As we dedicate this week to celebrating our media partners, Jazzwise, Gramophone and Songlines, we’re thrilled to share the second of our playlists. The new edition of Gramophone is on sale today, and what better way to mark that than with this stunning playlist curated by Editor Martin Cullingford.
We are delighted that our media partners are offering you an exclusive 20% discount on new subscriptions. To claim your discount, please visit this website and enter promotion code TSIMS20 at the checkout. This offer applies to all subscription packages, whether print or digital. See the full selection of packages for Gramophone here; for Songlines here; and for Jazzwise here. The offer is valid until Sunday 24 May.
Settle back with a cuppa for a good read and a lovely listen!
Martin Cullingford writes:
‘The concert hall, and the spirit of a shared musical experience, may be on hold for now. But through recordings artists have always been able to transcend time and place, eras even, to communicate directly to us wherever we are, creating an intimacy – and enjoyment – that is just as profound. My lockdown list draws together superb music-making from some of the artists who either performed at Turner Sims shortly before lockdown, or would have done so shortly afterwards and are looking forward to the moment when they can return.
We start with a performance of great power from the Chiaroscuro Quartet, of Schubert’s Death and the Maiden Quartet. Led by Alina Ibragimova, a violinist whose playing is always personal, visceral and compellingly musical, this is quartet playing of extraordinary drama and intimacy – listen hard, and you almost feel like a partaker in the rapport between players. Chiaroscuro, the striking contrasts of light and dark used by painters, is a perfect name for this ensemble and the vivid canvas they create.
Young guitarist Sean Shibe pushes at the boundaries that others place around repertoire with an awe-inspiring commitment, taking audiences from the fragility of folk tunes to epic electric works of extraordinary psychological depth – not least on his Gramophone Award-winning album SoftLOUD. His beautiful new release of Bach lute suites is released on Friday, but today let me turn you towards a work from that previous album performed on electric guitar, the mesmeric cyclical embrace of Steve Reich’s Electric Counterpoint.
And now an artist not of sound but of paint. The wonderful children’s illustrator and author James Mayhew may have recently taken the Turner Sims audience on an astronomical (or perhaps astrological) journey with Holst’s Planets, but it’s an exotic voyage overseas I’m going to let him take you on now. When Mayhew shared his classical passions with Gramophone last year, he recalled how it was the dazzling orchestral palette of Rimsky-Korsakov’s Scheherazade – and in particular this fabulous recording conducted by Kirill Kondrashin – that first sparked his life-long love of music.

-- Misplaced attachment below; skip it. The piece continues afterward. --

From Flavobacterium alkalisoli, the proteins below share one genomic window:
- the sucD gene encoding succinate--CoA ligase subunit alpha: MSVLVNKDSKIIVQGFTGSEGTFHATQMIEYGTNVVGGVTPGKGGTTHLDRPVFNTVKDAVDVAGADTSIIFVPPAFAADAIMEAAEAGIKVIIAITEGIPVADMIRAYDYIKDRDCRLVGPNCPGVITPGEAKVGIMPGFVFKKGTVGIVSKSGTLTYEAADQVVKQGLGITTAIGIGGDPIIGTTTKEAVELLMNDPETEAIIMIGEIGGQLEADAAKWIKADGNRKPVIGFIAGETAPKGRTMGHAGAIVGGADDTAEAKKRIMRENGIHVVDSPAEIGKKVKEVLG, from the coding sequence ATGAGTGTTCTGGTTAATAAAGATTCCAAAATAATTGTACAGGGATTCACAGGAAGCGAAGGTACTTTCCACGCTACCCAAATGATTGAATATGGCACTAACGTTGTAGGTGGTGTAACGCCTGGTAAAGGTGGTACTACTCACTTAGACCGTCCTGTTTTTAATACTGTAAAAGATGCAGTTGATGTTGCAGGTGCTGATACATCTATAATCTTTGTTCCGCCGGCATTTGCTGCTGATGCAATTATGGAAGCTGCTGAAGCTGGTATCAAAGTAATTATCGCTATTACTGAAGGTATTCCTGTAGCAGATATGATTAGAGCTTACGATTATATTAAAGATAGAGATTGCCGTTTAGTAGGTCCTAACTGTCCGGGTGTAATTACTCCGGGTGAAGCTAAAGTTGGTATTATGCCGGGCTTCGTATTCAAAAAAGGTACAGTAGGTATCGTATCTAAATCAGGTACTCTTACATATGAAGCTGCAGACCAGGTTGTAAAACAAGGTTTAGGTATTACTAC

More nautical note-weaving. Beatrice Rana is a pianist whose playing contains infinite depths of poetry, as her radiant rendition of Ravel’s Miroirs reveals. In one of its movements, Une barque sur l’océan, she beautifully conjures the sense of the rocking of a boat on flowing currents and sweeping waves – what more appropriate music for a city so steeped in maritime history?
Does all that make you miss travelling? It does me (while also evoking many happy memories). So let me take you not only to German and Italy, but back in time as well. La Serenissima’s celebration of the joyous musical sounds of the 18th century, starting from Telemann and exploring outwards from there, was set to have transported Turner Sims back to the 18th century in March. The concert’s been postponed until November, but in the meantime here is this ever-engaging group in the fireworks of Fasch’s Concerto in D.
Finally, where does Beethoven, whose 250th anniversary we’re celebrating this year, transport us to? Invariably somewhere far beyond the confines of time and place – and few works do so as magnificently, and magisterially, as his mighty Hammerklavier sonata. Pianist Paul Lewis is an acclaimed Beethoven interpreter – indeed a volume of his sonata cycle was once named Gramophone Recording of the Year – and another artist whose April concert has been postponed until the autumn. Back in 2006 he offered us a deeply reflective, not to mention virtuosic, interpretation of this masterpiece. A profound reminder of music’s ability to transform and transcend whatever we may be experiencing here and now – and of what awaits when Turner Sims reopens.’